The concept of nationwide legalization of recreational cannabis as a method of economic recovery in a post-pandemic world may sound a bit outlandish, but a strong precedent exists. Nearly 100 years ago, the repeal of Prohibition provided tax revenue and employment generation, which helped lift the United States out of The Great Depression. How cannabis and the pandemic compare to this time may be the financial recovery conversation starter politicians need. Outside of the United States, legalization of cannabis as a way to help the economy is being proposed in Bermuda and Mexico.
Comparing Cannabis and the Pandemic to The Great Depression
The Great Depression began seven years after the 18th Amendment was ratified. Easing the effects of the economic downturn progressed as Prohibition’s repeal in 1933 led to $1.35 billion in alcohol and other excise taxes the next year. That helped pave the way for FDR’s New Deal projects, in turn providing jobs to millions of Americans, as well as greatly expanding national social security programs. This dollar amount was a tremendous boost to the $420 million in income taxes collected by the federal government in 1934. In contrast, the federal government alone forfeited an estimated $11 billion in alcohol-related taxes during prohibition years.
With this example, it is no shock that states have examined cannabis as a way to help their ailing economies. Marijuana as an industry currently sustains nearly 250,000 full-time jobs, even though it remains illegal federally and in 78% of the states. This job number is more than four times the number of U.S. coal industry workers. Although no single action will amend the economic damage incurred by the coronavirus outbreak, legalization of marijuana is a solid choice: per New Frontier Data, this move would create an estimated 1.6 million jobs and bring in tax revenue of $128.8 billion by 2025.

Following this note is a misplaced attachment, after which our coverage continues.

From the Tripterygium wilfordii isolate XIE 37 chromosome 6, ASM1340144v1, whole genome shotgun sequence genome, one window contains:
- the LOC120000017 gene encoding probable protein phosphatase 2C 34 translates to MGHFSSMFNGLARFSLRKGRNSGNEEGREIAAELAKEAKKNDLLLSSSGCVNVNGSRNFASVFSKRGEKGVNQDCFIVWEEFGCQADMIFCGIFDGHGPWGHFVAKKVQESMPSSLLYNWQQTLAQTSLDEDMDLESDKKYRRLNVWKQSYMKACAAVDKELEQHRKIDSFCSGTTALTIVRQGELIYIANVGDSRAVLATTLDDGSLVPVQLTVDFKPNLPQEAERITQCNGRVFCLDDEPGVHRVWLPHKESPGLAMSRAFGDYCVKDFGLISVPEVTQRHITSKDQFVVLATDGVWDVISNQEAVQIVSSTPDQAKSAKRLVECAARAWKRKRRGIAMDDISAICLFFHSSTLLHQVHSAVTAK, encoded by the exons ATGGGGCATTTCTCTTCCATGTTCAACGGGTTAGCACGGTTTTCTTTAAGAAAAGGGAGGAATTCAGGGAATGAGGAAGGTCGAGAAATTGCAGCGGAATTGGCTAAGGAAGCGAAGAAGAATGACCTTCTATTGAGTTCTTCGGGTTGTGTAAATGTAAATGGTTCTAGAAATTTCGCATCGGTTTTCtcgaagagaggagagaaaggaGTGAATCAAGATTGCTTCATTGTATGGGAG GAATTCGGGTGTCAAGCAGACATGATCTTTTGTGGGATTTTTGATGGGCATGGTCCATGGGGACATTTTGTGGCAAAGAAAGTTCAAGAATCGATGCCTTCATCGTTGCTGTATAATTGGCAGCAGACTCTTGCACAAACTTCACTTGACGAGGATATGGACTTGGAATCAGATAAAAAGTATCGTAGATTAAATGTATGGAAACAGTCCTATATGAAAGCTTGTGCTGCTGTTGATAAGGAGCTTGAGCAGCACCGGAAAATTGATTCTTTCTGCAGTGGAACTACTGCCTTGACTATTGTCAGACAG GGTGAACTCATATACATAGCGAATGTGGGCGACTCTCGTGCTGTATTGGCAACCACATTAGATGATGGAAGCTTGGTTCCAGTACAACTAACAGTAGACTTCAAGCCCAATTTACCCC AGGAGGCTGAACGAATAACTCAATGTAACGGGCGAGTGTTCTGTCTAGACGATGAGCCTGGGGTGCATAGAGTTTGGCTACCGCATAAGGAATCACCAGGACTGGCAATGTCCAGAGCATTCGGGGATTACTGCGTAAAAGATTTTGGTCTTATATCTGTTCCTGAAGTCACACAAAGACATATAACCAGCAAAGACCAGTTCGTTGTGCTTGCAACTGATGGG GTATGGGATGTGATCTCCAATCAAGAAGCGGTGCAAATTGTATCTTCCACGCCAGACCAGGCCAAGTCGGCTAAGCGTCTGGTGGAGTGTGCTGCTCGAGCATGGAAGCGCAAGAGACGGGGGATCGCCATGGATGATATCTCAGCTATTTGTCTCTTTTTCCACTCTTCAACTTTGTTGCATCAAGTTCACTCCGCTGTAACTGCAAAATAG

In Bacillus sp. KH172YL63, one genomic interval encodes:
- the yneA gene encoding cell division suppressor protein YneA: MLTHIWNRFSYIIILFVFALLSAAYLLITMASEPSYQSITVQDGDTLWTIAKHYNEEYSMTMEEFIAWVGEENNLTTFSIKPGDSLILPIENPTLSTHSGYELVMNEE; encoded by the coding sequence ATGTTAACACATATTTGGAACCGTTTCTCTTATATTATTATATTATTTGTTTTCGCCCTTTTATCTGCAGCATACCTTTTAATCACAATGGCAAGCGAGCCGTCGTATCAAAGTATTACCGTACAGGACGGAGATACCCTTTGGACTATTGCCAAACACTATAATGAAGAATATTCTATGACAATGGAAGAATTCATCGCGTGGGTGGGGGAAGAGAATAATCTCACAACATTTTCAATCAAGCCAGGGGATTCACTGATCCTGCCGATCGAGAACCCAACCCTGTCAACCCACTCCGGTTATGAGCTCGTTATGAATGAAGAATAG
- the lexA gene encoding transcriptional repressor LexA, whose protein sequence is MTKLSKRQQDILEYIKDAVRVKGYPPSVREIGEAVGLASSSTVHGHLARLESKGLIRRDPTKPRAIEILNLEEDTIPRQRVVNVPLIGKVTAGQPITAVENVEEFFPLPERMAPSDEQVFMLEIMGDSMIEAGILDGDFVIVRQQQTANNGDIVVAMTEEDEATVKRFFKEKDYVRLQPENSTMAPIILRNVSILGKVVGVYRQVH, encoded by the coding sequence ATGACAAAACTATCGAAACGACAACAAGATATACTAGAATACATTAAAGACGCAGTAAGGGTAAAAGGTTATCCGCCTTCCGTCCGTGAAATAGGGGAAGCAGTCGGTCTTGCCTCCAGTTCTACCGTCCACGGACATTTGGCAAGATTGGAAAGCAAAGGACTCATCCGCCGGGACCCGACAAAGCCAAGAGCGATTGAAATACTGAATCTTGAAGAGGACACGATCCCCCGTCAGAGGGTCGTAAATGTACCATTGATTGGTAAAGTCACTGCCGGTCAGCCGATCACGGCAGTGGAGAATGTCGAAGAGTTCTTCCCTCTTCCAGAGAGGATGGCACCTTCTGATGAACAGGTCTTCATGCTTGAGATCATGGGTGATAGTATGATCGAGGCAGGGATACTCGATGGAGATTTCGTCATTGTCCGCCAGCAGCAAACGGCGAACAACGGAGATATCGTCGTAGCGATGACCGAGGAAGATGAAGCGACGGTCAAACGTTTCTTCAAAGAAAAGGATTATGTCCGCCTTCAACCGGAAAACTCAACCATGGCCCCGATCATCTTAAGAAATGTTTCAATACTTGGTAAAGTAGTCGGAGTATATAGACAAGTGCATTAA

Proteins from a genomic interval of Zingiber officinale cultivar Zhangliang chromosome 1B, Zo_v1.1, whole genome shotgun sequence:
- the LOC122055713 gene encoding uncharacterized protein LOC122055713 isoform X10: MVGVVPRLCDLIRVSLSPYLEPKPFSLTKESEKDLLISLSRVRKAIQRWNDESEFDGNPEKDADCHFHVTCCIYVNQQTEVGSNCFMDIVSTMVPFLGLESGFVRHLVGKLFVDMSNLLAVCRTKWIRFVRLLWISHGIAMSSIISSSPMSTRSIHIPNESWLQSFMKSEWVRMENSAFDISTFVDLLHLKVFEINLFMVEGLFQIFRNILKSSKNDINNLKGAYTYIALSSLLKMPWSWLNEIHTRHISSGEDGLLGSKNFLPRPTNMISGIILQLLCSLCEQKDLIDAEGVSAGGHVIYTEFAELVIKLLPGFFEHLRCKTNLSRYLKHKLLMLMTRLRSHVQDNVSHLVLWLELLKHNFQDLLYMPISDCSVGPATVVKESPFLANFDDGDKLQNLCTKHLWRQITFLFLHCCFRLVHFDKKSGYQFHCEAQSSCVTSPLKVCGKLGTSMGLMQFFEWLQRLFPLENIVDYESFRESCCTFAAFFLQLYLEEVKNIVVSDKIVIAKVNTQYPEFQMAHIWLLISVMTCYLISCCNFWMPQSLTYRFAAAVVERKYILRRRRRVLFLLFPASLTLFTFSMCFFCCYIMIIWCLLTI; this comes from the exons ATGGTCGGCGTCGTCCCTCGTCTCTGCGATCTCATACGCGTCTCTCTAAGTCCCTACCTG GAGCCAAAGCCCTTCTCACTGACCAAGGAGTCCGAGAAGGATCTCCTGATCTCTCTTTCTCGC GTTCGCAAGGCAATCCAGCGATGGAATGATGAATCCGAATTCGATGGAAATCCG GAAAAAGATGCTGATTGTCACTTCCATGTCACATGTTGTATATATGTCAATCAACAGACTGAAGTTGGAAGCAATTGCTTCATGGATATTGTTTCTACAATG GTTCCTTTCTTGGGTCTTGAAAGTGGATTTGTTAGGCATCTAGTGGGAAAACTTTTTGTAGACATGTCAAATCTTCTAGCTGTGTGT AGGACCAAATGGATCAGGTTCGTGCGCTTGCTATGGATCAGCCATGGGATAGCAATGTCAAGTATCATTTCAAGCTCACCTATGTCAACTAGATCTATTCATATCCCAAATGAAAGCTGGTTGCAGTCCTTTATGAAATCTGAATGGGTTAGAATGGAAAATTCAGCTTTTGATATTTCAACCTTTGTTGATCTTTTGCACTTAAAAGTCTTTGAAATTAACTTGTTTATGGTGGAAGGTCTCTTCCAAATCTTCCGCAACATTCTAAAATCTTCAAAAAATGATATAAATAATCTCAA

Better Economic Results in Already Legal States
The numbers from states with legal cannabis markets during the pandemic’s resulting health and economic crisis back these claims. Even in this time of financial downturn unprecedented since the Great Depression, cannabis sales remain robust in states where they are legal. For example, Illinois, where marijuana legalization came into effect at the beginning of this year, is proof of this potential tax windfall. The state reported more than $3 million in sales on day one of legal cannabis sales, while $37 million in marijuana was sold in April during lockdown measures.
In Oregon, cannabis consumers bought $89 million in legal cannabis, a 45% increase over the same month in 2019. States across the country have reported similar sales increases. The Oklahoma cannabis excise tax amounted to $30.25 million between January and June 2020 and $5.24 million in July alone. These numbers are the results of a medical-only market.
As states continue to deal with the budget fallout of the current economic crisis, many will undoubtedly look to states that have legalized, along with the resulting boom in cannabis taxes, and consider legalization as an obvious solution to replenish depleted state coffers. The governor of New Mexico lamented her administration’s inability to pass legislation to legalize recreational cannabis before the coronavirus pandemic, as the extra tax income would have surely assisted the state’s economic relief efforts.
Pennsylvania Gov. Tom Wolf also recognizes the recovery potential of cannabis and the pandemic, noting the state could use some of the tax revenue to support small businesses and fund “restorative justice programs that give priority to repairing the harm done to crime victims and communities as a result of marijuana criminalization.” Under Wolf’s plan, 50% of the marijuana sale-funded grants for small businesses would be reserved for historically disadvantaged businesses. He is asking state legislators to legalize recreational marijuana.
New Jersey’s governor has also invoked cannabis legalization as essential to post-pandemic economic recovery and as a platform for racial justice. In the Garden State, black people are arrested for cannabis offenses 3.5 times more often than whites, despite use in both communities being at similar rates. This wide discrepancy is common across the United States.
Looking Forward to Pandemic Recovery
According to a May 2020 Forbes article, learning from our country’s alcohol prohibition legislation and its subsequent repeal as it projected the nation out of the Great Depression is more necessary than ever, noting “if the nation is going to implement a comprehensive strategy to recover from the pandemic induced economic downturn, ending marijuana prohibition should be an important and prominent part of our country’s political agenda.”
Do you agree? Do you trust local and federal government to handle legalization and resulting funds correctly? Discuss and learn via CannaCon, the nation’s leading business-to-business cannabis conference. Be a part of the growing cannabis and CBD industry. CannaCon trade shows are hosted across the country and feature a large exhibition hall with a smorgasbord of exhibitors, as well as seminars delivered by industry experts and fantastic networking opportunities.